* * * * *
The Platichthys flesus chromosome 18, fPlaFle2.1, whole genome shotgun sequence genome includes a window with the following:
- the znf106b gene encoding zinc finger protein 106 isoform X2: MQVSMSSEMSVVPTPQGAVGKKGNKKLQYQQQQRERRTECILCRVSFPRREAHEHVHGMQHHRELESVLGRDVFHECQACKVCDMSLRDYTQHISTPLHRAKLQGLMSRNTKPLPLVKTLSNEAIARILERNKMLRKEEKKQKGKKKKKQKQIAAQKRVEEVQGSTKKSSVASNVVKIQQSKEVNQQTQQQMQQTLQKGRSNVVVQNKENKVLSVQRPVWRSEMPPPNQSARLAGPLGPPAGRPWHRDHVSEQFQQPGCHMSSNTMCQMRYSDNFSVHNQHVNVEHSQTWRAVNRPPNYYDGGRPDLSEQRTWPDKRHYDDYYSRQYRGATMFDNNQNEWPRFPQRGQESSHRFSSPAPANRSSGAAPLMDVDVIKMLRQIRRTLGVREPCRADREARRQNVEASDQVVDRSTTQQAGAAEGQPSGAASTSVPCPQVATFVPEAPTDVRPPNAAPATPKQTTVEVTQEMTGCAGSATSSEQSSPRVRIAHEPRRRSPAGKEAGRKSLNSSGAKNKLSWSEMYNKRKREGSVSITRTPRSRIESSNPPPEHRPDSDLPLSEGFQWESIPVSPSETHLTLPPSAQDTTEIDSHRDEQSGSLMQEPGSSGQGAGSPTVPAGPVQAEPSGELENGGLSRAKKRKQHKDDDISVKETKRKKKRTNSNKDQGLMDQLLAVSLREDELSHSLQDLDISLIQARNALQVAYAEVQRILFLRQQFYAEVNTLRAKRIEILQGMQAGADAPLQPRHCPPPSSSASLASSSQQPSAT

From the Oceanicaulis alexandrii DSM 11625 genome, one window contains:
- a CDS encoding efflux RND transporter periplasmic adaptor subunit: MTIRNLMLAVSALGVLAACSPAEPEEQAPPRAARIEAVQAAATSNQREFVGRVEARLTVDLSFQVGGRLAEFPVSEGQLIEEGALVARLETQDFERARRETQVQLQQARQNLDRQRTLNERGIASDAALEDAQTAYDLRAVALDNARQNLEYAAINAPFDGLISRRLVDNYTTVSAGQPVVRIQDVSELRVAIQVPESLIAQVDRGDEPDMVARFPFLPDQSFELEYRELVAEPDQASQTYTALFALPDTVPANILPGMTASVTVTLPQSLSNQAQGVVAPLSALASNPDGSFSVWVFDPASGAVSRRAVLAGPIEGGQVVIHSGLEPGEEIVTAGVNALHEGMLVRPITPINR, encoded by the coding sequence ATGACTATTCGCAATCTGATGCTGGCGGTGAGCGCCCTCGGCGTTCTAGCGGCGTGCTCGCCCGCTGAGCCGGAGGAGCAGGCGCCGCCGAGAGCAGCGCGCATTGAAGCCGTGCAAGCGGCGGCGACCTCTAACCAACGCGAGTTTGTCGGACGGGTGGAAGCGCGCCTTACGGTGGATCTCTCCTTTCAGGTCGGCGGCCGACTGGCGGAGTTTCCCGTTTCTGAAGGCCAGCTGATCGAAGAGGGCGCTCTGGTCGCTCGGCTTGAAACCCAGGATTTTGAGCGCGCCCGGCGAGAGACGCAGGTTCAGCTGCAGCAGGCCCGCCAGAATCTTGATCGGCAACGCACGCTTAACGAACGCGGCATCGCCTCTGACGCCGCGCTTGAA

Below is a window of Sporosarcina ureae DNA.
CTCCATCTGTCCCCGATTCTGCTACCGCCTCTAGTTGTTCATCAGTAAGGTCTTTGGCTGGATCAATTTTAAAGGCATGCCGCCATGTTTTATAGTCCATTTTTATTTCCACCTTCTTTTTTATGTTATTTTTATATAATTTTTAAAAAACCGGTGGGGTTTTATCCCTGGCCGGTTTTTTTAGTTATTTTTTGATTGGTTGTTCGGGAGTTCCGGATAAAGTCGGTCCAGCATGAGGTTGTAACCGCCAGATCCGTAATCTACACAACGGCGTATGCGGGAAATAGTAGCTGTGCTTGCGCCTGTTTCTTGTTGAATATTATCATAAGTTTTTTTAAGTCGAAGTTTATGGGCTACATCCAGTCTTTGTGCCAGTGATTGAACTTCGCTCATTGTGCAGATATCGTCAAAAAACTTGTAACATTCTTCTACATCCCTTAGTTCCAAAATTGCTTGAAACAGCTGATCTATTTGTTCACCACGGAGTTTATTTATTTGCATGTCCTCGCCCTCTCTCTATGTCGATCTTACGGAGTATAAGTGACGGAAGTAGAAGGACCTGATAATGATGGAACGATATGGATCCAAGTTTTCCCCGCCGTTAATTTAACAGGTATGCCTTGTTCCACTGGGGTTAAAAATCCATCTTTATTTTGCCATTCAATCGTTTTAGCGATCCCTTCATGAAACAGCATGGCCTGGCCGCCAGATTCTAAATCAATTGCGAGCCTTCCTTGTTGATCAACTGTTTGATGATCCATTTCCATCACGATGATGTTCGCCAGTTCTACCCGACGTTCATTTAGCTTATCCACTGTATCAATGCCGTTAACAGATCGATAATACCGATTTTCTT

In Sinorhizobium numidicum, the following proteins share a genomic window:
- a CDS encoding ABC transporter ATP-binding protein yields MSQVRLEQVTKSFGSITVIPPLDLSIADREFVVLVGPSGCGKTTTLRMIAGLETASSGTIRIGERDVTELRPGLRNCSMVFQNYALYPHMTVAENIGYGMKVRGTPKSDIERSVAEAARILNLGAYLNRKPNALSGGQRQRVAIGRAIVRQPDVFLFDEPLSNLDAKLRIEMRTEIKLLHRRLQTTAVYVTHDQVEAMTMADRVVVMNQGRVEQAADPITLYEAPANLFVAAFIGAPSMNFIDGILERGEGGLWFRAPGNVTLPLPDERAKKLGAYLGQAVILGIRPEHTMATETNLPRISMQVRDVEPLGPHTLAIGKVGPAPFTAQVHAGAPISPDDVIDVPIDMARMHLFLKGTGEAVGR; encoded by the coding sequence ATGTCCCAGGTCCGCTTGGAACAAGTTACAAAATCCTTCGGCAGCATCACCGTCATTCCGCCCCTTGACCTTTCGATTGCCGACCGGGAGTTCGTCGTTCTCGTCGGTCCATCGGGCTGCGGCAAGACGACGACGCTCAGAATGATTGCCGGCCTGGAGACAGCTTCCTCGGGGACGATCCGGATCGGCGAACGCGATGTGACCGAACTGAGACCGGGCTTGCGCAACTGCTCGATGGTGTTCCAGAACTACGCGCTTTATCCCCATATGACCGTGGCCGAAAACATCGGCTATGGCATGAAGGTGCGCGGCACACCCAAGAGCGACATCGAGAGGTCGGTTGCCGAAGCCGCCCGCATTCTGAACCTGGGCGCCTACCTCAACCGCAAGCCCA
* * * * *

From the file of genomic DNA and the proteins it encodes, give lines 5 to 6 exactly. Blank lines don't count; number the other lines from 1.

Below is a window of Sporosarcina ureae DNA.
CTCCATCTGTCCCCGATTCTGCTACCGCCTCTAGTTGTTCATCAGTAAGGTCTTTGGCTGGATCAATTTTAAAGGCATGCCGCCATGTTTTATAGTCCATTTTTATTTCCACCTTCTTTTTTATGTTATTTTTATATAATTTTTAAAAAACCGGTGGGGTTTTATCCCTGGCCGGTTTTTTTAGTTATTTTTTGATTGGTTGTTCGGGAGTTCCGGATAAAGTCGGTCCAGCATGAGGTTGTAACCGCCAGATCCGTAATCTACACAACGGCGTATGCGGGAAATAGTAGCTGTGCTTGCGCCTGTTTCTTGTTGAATATTATCATAAGTTTTTTTAAGTCGAAGTTTATGGGCTACATCCAGTCTTTGTGCCAGTGATTGAACTTCGCTCATTGTGCAGATATCGTCAAAAAACTTGTAACATTCTTCTACATCCCTTAGTTCCAAAATTGCTTGAAACAGCTGATCTATTTGTTCACCACGGAGTTTATTTATTTGCATGTCCTCGCCCTCTCTCTATGTCGATCTTACGGAGTATAAGTGACGGAAGTAGAAGGACCTGATAATGATGGAACGATATGGATCCAAGTTTTCCCCGCCGTTAATTTAACAGGTATGCCTTGTTCCACTGGGGTTAAAAATCCATCTTTATTTTGCCATTCAATCGTTTTAGCGATCCCTTCATGAAACAGCATGGCCTGGCCGCCAGATTCTAAATCAATTGCGAGCCTTCCTTGTTGATCAACTGTTTGATGATCCATTTCCATCACGATGATGTTCGCCAGTTCTACCCGACGTTCATTTAGCTTATCCACTGTATCAATGCCGTTAACAGATCGATAATACCGATTTTCTT